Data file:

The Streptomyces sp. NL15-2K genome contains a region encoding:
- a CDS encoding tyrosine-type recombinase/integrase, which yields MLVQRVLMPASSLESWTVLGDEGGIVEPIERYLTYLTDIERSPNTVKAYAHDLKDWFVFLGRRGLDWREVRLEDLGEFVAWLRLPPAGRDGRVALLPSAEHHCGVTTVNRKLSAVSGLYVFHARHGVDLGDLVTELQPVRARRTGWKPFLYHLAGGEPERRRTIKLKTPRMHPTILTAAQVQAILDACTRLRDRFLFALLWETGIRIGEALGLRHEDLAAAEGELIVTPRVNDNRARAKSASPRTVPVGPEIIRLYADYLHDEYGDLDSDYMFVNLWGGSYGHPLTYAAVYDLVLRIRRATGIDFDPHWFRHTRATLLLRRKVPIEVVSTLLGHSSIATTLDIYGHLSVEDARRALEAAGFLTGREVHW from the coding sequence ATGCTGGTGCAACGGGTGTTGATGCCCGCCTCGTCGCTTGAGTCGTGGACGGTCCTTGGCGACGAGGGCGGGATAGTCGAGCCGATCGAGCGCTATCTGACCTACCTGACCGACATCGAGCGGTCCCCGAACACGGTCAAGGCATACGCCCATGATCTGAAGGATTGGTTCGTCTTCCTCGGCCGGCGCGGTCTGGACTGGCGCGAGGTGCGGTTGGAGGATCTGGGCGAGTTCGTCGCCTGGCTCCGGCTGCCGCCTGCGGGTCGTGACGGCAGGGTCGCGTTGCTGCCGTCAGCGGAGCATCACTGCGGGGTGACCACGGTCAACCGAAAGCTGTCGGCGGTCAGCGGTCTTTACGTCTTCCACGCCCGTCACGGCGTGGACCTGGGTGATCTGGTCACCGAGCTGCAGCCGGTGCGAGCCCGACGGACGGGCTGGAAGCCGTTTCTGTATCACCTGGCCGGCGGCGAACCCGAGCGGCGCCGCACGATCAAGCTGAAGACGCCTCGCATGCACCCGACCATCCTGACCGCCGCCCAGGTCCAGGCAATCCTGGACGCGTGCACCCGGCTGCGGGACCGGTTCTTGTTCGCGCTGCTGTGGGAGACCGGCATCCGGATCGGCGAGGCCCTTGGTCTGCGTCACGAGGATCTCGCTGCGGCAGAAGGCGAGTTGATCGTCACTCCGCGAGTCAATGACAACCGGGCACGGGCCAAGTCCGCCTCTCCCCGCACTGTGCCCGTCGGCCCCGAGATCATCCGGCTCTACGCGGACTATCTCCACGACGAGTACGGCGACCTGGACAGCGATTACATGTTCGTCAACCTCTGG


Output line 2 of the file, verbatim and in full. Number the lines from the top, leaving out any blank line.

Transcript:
- a CDS encoding tyrosine-type recombinase/integrase, which yields MLVQRVLMPASSLESWTVLGDEGGIVEPIERYLTYLTDIERSPNTVKAYAHDLKDWFVFLGRRGLDWREVRLEDLGEFVAWLRLPPAGRDGRVALLPSAEHHCGVTTVNRKLSAVSGLYVFHARHGVDLGDLVTELQPVRARRTGWKPFLYHLAGGEPERRRTIKLKTPRMHPTILTAAQVQAILDACTRLRDRFLFALLWETGIRIGEALGLRHEDLAAAEGELIVTPRVNDNRARAKSASPRTVPVGPEIIRLYADYLHDEYGDLDSDYMFVNLWGGSYGHPLTYAAVYDLVLRIRRATGIDFDPHWFRHTRATLLLRRKVPIEVVSTLLGHSSIATTLDIYGHLSVEDARRALEAAGFLTGREVHW from the coding sequence ATGCTGGTGCAACGGGTGTTGATGCCCGCCTCGTCGCTTGAGTCGTGGACGGTCCTTGGCGACGAGGGCGGGATAGTCGAGCCGATCGAGCGCTATCTGACCTACCTGACCGACATCGAGCGGTCCCCGAACACGGTCAAGGCATACGCCCATGATCTGAAGGATTGGTTCGTCTTCCTCGGCCGGCGCGGTCTGGACTGGCGCGAGGTGCGGTTGGAGGATCTGGGCGAGTTCGTCGCCTGGCTCCGGCTGCCGCCTGCGGGTCGTGACGGCAGGGTCGCGTTGCTGCCGTCAGCGGAGCATCACTGCGGGGTGACCACGGTCAACCGAAAGCTGTCGGCGGTCAGCGGTCTTTACGTCTTCCACGCCCGTCACGGCGTGGACCTGGGTGATCTGGTCACCGAGCTGCAGCCGGTGCGAGCCCGACGGACGGGCTGGAAGCCGTTTCTGTATCACCTGGCCGGCGGCGAACCCGAGCGGCGCCGCACGATCAAGCTGAAGACGCCTCGCATGCACCCGACCATCCTGACCGCCGCCCAGGTCCAGGCAATCCTGGACGCGTGCACCCGGCTGCGGGACCGGTTCTTGTTCGCGCTGCTGTGGGAGACCGGCATCCGGATCGGCGAGGCCCTTGGTCTGCGTCACGAGGATCTCGCTGCGGCAGAAGGCGAGTTGATCGTCACTCCGCGAGTCAATGACAACCGGGCACGGGCCAAGTCCGCCTCTCCCCGCACTGTGCCCGTCGGCCCCGAGATCATCCGGCTCTACGCGGACTATCTCCACGACGAGTACGGCGACCTGGACAGCGATTACATGTTCGTCAACCTCTGG